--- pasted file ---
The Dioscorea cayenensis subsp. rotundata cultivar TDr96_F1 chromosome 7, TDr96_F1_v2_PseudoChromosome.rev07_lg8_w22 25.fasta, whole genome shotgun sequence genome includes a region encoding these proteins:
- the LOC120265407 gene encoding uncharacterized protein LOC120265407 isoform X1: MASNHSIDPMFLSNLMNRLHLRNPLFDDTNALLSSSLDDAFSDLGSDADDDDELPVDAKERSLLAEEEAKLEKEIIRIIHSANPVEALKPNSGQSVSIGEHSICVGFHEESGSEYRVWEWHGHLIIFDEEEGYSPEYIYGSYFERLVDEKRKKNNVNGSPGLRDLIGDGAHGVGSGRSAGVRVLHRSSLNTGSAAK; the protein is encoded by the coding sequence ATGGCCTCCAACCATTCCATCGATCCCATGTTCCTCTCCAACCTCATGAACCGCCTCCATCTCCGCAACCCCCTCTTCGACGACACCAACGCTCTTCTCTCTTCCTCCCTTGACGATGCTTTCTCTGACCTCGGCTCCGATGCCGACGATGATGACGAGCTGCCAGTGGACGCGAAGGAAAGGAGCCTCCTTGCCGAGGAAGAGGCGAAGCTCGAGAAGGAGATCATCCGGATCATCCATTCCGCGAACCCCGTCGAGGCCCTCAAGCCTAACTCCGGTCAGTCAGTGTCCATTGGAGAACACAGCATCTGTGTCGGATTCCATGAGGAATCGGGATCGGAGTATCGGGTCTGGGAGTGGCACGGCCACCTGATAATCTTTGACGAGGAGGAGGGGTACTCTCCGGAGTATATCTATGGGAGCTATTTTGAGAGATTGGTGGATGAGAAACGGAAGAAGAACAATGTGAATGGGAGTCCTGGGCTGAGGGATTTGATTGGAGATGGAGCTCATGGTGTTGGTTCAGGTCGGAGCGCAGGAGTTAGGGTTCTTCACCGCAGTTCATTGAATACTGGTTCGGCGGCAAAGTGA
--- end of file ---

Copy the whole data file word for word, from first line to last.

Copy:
The Dioscorea cayenensis subsp. rotundata cultivar TDr96_F1 chromosome 7, TDr96_F1_v2_PseudoChromosome.rev07_lg8_w22 25.fasta, whole genome shotgun sequence genome includes a region encoding these proteins:
- the LOC120265407 gene encoding uncharacterized protein LOC120265407 isoform X1: MASNHSIDPMFLSNLMNRLHLRNPLFDDTNALLSSSLDDAFSDLGSDADDDDELPVDAKERSLLAEEEAKLEKEIIRIIHSANPVEALKPNSGQSVSIGEHSICVGFHEESGSEYRVWEWHGHLIIFDEEEGYSPEYIYGSYFERLVDEKRKKNNVNGSPGLRDLIGDGAHGVGSGRSAGVRVLHRSSLNTGSAAK; the protein is encoded by the coding sequence ATGGCCTCCAACCATTCCATCGATCCCATGTTCCTCTCCAACCTCATGAACCGCCTCCATCTCCGCAACCCCCTCTTCGACGACACCAACGCTCTTCTCTCTTCCTCCCTTGACGATGCTTTCTCTGACCTCGGCTCCGATGCCGACGATGATGACGAGCTGCCAGTGGACGCGAAGGAAAGGAGCCTCCTTGCCGAGGAAGAGGCGAAGCTCGAGAAGGAGATCATCCGGATCATCCATTCCGCGAACCCCGTCGAGGCCCTCAAGCCTAACTCCGGTCAGTCAGTGTCCATTGGAGAACACAGCATCTGTGTCGGATTCCATGAGGAATCGGGATCGGAGTATCGGGTCTGGGAGTGGCACGGCCACCTGATAATCTTTGACGAGGAGGAGGGGTACTCTCCGGAGTATATCTATGGGAGCTATTTTGAGAGATTGGTGGATGAGAAACGGAAGAAGAACAATGTGAATGGGAGTCCTGGGCTGAGGGATTTGATTGGAGATGGAGCTCATGGTGTTGGTTCAGGTCGGAGCGCAGGAGTTAGGGTTCTTCACCGCAGTTCATTGAATACTGGTTCGGCGGCAAAGTGA